he had dreamed of meeting him somewhere in the city. He was sure he
would recognise that lean face, lit with brilliant eyes, in any crowd,
and the thought of getting news of Jesus in the synagogues in some sort
drowsed in his mind. As Jesus did not happen to be waiting outside the
caravanserai, Joseph sought him from synagogue to synagogue, without
getting tidings of him but of another, for the camel-drivers at Mount
Sinai had not informed him wrongly: a young Jew had passed through the
city on his way to Athens, but as he did not correspond to Joseph's
remembrances of Jesus, Joseph did not deem it to be worth his while to
follow this Jew to Athens. He remained in Alexandria without forming any
resolutions, seeking Jesus occasionally in the Jewish quarters; and when
they were all searched he returned to the synagogues once more and began
a fresh inquisition, but very soon he began to see that the faces about
him were overspread with incredulous looks and smiles, especially when
he related that his friend was the young prophet discovered by John
among the hills of Judea, tending sheep.

What tale is this that he tells us? the Jews asked apart; but finding
Joseph well instructed and of agreeable presence and manner, they made
much of him. If Galilee could produce such a man as Joseph, Galilee was
going up in the world. We will receive thee and gladly, but speak no
more to us of thy shepherd prophet, and betake thyself to our schools of
philosophy, which thou'lt enjoy, for thy Greek is excellent. But who
taught thee Greek? And while Joseph was telling of Azariah, little
smiles played about his eyes and mouth, for the incredulity of the
Alexandrian Jews had begotten incredulity in him, and he began to see
how much absurdity his adventure made show for. The Alexandrian Jews
liked him better for submitting himself so cheerfully to their learning
and their ideas, and he became a conspicuous and interesting person,
without knowledge that he was becoming one. Nor was it till having
moulded himself, or been moulded, into a new shape that he began to
think that he might have done better if he had left the moulding to God.
His conscience told him this and reminded him how he vowed himself to
Jesus, whom Banu saw in a vision. All the same he remained, not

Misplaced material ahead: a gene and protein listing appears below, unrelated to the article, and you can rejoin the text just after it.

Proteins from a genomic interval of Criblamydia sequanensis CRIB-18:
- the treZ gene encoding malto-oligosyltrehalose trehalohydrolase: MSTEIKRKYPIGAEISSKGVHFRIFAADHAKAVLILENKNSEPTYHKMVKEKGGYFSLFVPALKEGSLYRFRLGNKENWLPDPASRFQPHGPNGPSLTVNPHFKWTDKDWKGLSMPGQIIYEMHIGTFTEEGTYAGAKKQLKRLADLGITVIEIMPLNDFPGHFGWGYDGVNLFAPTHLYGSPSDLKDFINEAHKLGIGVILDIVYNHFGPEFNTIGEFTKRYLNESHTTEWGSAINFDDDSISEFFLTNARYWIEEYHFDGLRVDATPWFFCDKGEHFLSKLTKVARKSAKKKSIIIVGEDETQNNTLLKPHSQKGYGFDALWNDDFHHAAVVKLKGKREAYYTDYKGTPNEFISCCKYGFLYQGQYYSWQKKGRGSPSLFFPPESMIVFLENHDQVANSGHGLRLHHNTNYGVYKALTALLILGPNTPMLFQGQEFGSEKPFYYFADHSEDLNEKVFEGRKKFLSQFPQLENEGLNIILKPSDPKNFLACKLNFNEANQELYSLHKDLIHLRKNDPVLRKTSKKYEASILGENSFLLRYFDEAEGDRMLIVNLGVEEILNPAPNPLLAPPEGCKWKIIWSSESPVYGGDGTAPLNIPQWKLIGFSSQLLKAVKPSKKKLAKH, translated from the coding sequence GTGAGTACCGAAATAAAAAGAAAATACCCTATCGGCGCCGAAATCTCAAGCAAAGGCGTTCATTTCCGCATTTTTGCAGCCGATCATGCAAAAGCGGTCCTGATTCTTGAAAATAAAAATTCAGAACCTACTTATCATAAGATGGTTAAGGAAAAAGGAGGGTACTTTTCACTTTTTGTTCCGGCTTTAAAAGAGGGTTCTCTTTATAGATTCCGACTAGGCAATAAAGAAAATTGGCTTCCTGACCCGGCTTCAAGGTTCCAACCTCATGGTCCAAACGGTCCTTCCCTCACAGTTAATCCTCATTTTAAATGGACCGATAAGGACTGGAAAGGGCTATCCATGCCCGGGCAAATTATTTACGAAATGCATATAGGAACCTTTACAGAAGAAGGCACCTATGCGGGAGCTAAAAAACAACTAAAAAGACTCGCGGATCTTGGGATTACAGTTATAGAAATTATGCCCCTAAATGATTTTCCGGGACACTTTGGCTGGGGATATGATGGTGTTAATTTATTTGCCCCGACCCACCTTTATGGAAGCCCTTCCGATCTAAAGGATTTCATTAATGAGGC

unnaturally, a young man enticed by the charm of the Greek language, and
the science of the Alexandrian philosophers, who were every one
possessed of Mathias's skill in dialectics. They all knew Mathias and
were imbued with much respect for him as a teacher, and were willing to
instruct Joseph in psychology, taking up the lesson where Mathias closed
the book. So, putting his conscience behind him, Joseph listened, his
ears wide open and his mind alert to understand that it was a child's
story--the report in Jerusalem that the end of the world was
approaching, and that God would remould it afresh--as if God were human
like ourselves, animated with like business and desires! He heard for
the first time that to arrive at any clear notion of divinity we must
begin by stripping divinity of all human attributes, and when every one
is sloughed, what remains? Divinity, Joseph answered; and his instructor
bowed his head, saying: here is no matter for reflection.

The philosophers were surprised to learn that in Jerusalem many still
retained the belief that God was no more than a man of colossal stature,
angry, revengeful, and desirous of burnt offerings and of prayers which
were little better; that the corruptible body could be raised from the
dead and given back to the soul for a dwelling. That Jerusalem had
fallen so low in intellect was not known to them; and Joseph, feeling he
was making a noise in the world, admitted that despite the knowledge of
the Greek language he accepted the theory that the soul was created
before the body and waited in a sort of dim hall, hanging like a bat,
for the creation of the body which it was predestined to descend into,
till the death of the body released it. He was, however, now willing to
believe that the souls of all the wise men mentioned in the books of
Moses were sent down to earth as to a colony; great souls could not
abide like bats in the darkness, but are ever desirous of contemplation
and learning. And on pursuing this thought in the Greek language, which
lends itself to subtle shades of thought, he discovered that there are
three zones: the first zone is reason, the second passion and the third
appetite. And this his first psychological discovery was approved by his
teacher, and many months were passed over in agreeable exercises of the
mind of like nature, interrupted only by letters from his father, asking
him when he proposed to return home.

After reading one of these letters, his unhappiness lasted sometimes
for a whole day, and it was revived many times during the week; but
philosophy enabled him to resist the voice of conscience still a little
while, and even a letter relating the death of his grandmother did not